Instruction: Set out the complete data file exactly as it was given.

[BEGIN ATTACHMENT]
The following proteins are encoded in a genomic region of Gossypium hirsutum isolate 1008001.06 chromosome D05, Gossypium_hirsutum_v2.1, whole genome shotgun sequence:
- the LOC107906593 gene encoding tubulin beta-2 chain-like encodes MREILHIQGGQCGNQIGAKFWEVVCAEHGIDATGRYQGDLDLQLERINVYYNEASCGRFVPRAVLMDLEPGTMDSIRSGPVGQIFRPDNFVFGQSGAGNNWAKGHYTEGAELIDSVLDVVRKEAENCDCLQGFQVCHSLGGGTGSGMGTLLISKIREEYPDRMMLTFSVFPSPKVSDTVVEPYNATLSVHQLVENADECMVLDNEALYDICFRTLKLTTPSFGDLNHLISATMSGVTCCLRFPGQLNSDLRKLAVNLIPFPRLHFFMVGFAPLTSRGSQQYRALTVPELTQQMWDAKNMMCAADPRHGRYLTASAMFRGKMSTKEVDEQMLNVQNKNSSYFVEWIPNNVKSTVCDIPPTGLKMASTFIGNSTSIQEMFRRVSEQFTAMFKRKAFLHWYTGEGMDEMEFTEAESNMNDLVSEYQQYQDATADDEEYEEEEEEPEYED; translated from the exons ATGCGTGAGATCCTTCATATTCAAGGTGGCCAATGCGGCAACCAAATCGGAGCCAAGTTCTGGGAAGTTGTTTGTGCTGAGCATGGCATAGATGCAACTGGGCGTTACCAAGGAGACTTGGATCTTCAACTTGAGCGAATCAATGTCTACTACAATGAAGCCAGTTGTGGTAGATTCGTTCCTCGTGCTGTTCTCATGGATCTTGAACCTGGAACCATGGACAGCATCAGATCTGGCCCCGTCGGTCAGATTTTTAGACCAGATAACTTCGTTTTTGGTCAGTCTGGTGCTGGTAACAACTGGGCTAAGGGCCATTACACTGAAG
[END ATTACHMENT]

The following proteins are encoded in a genomic region of Gossypium hirsutum isolate 1008001.06 chromosome D05, Gossypium_hirsutum_v2.1, whole genome shotgun sequence:
- the LOC107906593 gene encoding tubulin beta-2 chain-like encodes MREILHIQGGQCGNQIGAKFWEVVCAEHGIDATGRYQGDLDLQLERINVYYNEASCGRFVPRAVLMDLEPGTMDSIRSGPVGQIFRPDNFVFGQSGAGNNWAKGHYTEGAELIDSVLDVVRKEAENCDCLQGFQVCHSLGGGTGSGMGTLLISKIREEYPDRMMLTFSVFPSPKVSDTVVEPYNATLSVHQLVENADECMVLDNEALYDICFRTLKLTTPSFGDLNHLISATMSGVTCCLRFPGQLNSDLRKLAVNLIPFPRLHFFMVGFAPLTSRGSQQYRALTVPELTQQMWDAKNMMCAADPRHGRYLTASAMFRGKMSTKEVDEQMLNVQNKNSSYFVEWIPNNVKSTVCDIPPTGLKMASTFIGNSTSIQEMFRRVSEQFTAMFKRKAFLHWYTGEGMDEMEFTEAESNMNDLVSEYQQYQDATADDEEYEEEEEEPEYED; translated from the exons ATGCGTGAGATCCTTCATATTCAAGGTGGCCAATGCGGCAACCAAATCGGAGCCAAGTTCTGGGAAGTTGTTTGTGCTGAGCATGGCATAGATGCAACTGGGCGTTACCAAGGAGACTTGGATCTTCAACTTGAGCGAATCAATGTCTACTACAATGAAGCCAGTTGTGGTAGATTCGTTCCTCGTGCTGTTCTCATGGATCTTGAACCTGGAACCATGGACAGCATCAGATCTGGCCCCGTCGGTCAGATTTTTAGACCAGATAACTTCGTTTTTGGTCAGTCTGGTGCTGGTAACAACTGGGCTAAGGGCCATTACACTGAAG